United apologizes after Muslim passenger exposed to Islamophobic abuse on flight

DAILY SABAH WITH AGENCIES
ISTANBUL
Published 04.06.2015 21:30
Updated 04.06.2015 21:33
emAP Photo/em
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United Airlines has offered an apology on Wednesday for the discriminatory treatment to an American muslim woman during a flight by one of the company's flight attendant and announced that the attendant "will no longer serve United customers".

Tahera Ahmad, who works at Northwestern University as the director of interfaith engagement, 31, said she was discriminated against on Friday as a flight attendant refused to give her an unopened can of soda when she was traveling from Chicago to Washington D.C. for a conference promoting dialogue between Israeli and Palestinian youths.

Five days after the incident, United spokesman Charles Hobart made a statement and said the airline "does not tolerate behavior that is discriminatory or that appears to be discriminatory against our customers or employees."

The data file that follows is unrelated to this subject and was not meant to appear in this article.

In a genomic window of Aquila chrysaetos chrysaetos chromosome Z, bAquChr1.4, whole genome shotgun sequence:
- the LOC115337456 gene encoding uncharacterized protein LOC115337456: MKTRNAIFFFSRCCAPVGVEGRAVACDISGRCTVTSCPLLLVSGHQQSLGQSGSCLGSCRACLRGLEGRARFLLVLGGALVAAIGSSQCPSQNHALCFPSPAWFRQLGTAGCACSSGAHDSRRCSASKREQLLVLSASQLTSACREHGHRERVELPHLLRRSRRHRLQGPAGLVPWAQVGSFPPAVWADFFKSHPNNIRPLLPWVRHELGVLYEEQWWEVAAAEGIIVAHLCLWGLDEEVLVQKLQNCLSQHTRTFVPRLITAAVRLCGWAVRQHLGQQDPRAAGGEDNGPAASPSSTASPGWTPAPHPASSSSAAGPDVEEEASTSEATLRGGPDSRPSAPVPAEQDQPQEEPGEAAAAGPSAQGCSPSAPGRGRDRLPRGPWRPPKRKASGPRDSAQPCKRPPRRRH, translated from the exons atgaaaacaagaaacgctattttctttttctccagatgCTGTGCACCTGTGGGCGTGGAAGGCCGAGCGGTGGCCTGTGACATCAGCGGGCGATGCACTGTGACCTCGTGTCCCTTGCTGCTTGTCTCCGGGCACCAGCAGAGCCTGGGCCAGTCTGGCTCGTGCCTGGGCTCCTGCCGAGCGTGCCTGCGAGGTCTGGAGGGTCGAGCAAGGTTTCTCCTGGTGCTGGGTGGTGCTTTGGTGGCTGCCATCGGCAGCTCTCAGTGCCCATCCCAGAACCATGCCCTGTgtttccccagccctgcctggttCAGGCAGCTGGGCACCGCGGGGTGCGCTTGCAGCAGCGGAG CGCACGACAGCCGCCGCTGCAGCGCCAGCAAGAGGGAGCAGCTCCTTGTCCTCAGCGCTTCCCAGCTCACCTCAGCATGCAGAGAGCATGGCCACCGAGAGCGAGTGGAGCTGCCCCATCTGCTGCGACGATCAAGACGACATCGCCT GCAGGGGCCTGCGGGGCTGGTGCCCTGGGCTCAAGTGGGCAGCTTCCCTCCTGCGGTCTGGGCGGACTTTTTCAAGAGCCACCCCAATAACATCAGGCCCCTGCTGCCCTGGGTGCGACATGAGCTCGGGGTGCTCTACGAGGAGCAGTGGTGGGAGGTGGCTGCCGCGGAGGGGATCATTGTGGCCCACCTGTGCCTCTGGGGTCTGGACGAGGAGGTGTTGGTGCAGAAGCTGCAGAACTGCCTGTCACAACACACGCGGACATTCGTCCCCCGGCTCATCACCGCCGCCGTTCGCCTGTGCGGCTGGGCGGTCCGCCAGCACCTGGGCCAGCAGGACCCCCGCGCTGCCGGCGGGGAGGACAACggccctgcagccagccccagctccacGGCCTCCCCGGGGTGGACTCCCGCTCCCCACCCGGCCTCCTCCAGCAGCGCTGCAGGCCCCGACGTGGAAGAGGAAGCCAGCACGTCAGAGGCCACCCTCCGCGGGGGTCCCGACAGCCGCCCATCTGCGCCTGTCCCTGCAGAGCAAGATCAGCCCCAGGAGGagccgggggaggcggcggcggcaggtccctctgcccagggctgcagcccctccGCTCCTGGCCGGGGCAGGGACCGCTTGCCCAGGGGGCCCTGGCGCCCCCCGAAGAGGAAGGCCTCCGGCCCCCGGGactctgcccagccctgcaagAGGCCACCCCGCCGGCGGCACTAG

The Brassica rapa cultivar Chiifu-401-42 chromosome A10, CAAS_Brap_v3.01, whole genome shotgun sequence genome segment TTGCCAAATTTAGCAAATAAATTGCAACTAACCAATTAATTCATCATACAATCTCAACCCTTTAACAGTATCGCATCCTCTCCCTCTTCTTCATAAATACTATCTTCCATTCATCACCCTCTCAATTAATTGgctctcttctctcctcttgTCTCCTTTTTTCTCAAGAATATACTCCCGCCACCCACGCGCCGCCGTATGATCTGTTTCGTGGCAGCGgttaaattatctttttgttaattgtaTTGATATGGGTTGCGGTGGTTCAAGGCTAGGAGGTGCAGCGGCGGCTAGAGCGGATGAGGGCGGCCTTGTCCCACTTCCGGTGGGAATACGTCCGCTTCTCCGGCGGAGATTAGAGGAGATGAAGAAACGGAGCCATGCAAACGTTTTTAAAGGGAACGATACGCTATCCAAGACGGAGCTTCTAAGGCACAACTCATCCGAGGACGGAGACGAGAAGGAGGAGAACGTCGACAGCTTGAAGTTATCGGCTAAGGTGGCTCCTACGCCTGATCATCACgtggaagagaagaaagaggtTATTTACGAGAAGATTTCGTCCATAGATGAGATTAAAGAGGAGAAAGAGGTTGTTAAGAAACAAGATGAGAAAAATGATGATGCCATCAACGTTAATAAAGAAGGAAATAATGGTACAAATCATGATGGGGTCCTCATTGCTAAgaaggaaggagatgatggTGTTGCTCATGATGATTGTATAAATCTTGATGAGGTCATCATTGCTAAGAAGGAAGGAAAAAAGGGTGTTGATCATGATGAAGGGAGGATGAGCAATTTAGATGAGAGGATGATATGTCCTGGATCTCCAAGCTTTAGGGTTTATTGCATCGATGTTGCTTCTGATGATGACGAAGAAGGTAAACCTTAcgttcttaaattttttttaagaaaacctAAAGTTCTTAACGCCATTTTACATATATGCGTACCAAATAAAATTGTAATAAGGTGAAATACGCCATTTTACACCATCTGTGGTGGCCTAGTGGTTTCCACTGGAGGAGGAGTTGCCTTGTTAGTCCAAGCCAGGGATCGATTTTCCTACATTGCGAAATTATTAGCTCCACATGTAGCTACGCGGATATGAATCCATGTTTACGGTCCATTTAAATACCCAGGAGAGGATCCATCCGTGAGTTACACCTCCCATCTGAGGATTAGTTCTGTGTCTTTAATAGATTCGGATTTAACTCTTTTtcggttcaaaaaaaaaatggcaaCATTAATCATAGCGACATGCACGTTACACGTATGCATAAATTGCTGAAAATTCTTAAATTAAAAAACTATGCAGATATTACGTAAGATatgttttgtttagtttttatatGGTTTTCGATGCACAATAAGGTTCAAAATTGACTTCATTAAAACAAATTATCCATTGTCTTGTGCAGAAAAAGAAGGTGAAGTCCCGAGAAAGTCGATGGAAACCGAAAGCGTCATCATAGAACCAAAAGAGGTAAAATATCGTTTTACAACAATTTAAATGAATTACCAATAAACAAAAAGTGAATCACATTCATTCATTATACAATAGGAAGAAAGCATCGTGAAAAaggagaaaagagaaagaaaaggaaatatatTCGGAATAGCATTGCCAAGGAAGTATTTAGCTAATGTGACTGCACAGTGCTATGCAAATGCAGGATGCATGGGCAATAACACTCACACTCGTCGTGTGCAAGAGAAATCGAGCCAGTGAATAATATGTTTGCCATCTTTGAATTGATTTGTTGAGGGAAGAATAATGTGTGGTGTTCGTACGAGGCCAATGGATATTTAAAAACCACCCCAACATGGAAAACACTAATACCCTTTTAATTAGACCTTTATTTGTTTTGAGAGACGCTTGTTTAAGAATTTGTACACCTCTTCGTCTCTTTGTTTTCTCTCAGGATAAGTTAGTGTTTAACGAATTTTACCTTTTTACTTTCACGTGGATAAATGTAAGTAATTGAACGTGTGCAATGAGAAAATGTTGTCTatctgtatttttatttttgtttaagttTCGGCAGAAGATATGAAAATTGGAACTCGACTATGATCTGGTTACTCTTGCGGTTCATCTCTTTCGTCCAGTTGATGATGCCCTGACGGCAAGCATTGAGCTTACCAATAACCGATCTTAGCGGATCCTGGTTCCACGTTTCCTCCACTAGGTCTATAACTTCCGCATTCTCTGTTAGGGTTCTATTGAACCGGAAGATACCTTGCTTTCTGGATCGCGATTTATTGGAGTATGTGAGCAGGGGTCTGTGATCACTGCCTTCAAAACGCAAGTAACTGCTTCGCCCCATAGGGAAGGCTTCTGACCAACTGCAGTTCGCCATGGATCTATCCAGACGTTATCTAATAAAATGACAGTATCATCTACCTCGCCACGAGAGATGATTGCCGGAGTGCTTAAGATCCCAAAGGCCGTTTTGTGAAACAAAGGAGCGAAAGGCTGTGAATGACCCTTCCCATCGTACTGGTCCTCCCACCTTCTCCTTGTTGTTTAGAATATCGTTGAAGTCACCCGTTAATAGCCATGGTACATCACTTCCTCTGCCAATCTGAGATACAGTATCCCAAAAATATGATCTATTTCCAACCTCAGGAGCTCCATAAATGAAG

Ahmad said the flight attendant gave another passenger an unopened beer can but told her that people weren't allowed to have unopened cans because they could be used as weapons.

"She said, 'You would use it as a weapon.' At that point, I felt she crossed a line," Ahmad said. She asked other passengers if they saw what happened, and one man swore at her, she said.

Ahmad was wearing a Muslim headscarf during the incident.

United previously issued a statement that described the incident as "a misunderstanding regarding a can of diet soda." The airline sharpened its stance as Ahmad and the Chicago chapter of the Council on American-Islamic Relations prepared Wednesday for a news conference in Chicago.

The new United statement also followed a letter from Northwestern University President Morton Schapiro to United CEO Jeff Smisek requesting a formal apology and "assurances that United will train its staff so that she and others are never again subjected to such discrimination on a United flight."

Hobart said Wednesday that United's "customer-facing employees undergo annual and recurrent customer service training, which includes lessons in cultural awareness."

"While United did not operate the flight, Ms. Ahmad was our customer and we apologize to her for what occurred on the flight," Hobart said.

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